Why ISIS wants failed suicide bomber Sajida al-Rishawi
After years inside a Jordanian prison, Sajida al-Rishawi is suddenly at the centre of an international crisis. We look at who this woman is, and why she has become so valuable to the so-called Islamic State.
The deadline has passed for a prisoner exchange in the Middle East, and we still await updates on the hostages' fates, with families in both Jordan and Japan hoping for the best.
On one side of the exchange is the extremist group ISIS. Already well-known for kidnapping journalists, their hostages include one of Japan's best known foreign correspondents, Kenji Goto. But the real prize hostage for ISIS right now is a Jordanian fighter pilot. He's the first coalition fighter ISIS has captured since the offensive against them began last year.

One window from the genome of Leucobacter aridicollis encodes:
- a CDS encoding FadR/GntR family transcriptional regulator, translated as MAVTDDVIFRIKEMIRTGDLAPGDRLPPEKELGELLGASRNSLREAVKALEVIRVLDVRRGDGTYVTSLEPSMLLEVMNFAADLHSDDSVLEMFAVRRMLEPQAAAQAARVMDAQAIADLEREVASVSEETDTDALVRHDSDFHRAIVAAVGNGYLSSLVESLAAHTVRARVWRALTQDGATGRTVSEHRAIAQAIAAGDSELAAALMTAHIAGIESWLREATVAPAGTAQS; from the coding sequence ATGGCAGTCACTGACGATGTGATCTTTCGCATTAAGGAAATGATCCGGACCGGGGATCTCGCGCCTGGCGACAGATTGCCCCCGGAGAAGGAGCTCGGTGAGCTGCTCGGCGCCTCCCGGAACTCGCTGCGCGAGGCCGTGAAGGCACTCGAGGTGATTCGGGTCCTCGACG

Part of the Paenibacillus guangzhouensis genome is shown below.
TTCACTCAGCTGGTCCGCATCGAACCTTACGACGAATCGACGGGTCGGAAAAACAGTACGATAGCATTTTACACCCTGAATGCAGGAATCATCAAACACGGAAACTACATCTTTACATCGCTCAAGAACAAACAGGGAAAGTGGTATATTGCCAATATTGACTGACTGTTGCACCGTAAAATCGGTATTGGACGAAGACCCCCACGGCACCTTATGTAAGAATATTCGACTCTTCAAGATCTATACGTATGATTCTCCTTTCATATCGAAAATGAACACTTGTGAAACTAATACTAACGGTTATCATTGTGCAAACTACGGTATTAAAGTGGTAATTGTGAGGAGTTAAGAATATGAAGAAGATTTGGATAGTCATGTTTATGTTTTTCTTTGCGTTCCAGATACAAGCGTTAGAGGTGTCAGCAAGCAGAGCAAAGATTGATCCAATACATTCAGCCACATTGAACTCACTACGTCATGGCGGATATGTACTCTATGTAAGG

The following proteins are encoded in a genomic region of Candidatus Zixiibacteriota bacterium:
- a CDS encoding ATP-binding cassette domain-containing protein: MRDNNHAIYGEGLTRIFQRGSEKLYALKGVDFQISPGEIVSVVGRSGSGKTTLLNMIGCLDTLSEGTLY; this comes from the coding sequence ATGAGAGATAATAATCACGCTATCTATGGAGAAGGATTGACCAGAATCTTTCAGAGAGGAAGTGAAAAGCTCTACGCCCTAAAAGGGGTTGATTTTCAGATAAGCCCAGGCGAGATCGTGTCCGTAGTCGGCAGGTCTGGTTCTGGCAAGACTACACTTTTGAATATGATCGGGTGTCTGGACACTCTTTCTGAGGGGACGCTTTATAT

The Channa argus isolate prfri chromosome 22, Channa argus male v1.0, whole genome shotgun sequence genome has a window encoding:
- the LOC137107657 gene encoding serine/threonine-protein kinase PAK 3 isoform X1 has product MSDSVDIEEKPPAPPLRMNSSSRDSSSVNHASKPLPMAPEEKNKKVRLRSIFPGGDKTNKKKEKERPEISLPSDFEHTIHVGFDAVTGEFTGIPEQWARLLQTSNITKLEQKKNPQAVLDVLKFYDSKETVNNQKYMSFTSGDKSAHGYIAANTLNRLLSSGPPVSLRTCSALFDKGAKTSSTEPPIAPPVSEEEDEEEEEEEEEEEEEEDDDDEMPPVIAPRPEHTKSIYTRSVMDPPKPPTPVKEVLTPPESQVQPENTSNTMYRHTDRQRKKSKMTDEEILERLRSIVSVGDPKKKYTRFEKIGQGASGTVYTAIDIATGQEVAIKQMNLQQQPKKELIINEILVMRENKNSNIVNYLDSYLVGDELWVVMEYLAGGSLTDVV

Which brings us to the other side of the exchange. Sajida al Rishawi has been inside a Jordanian prison for nearly a decade. She was jailed after failing in her part of a suicide attack on the Jordanian capital and largely forgotten by the rest of the world.
Now, ISIS says they will release the Japanese journalist in exchange for the release of Sajida al-Rishawi. Jordan countered that it would consider releasing her, if ISIS returned its pilot as well.
For more on the situation, we were joined by three guests:
Rod Nordland is a reporter with the New York Times. We reached him in Amman, Jordan.
Dale Gavlak is a freelance journalist. We reached her in Amman, Jordan.
Michael Weiss is the author of the forthcoming book "ISIS: Inside the Army of Terror."
What are your thoughts?
This segment was produced by The Current's Catherine Kalbfleisch and Sonya Buyting.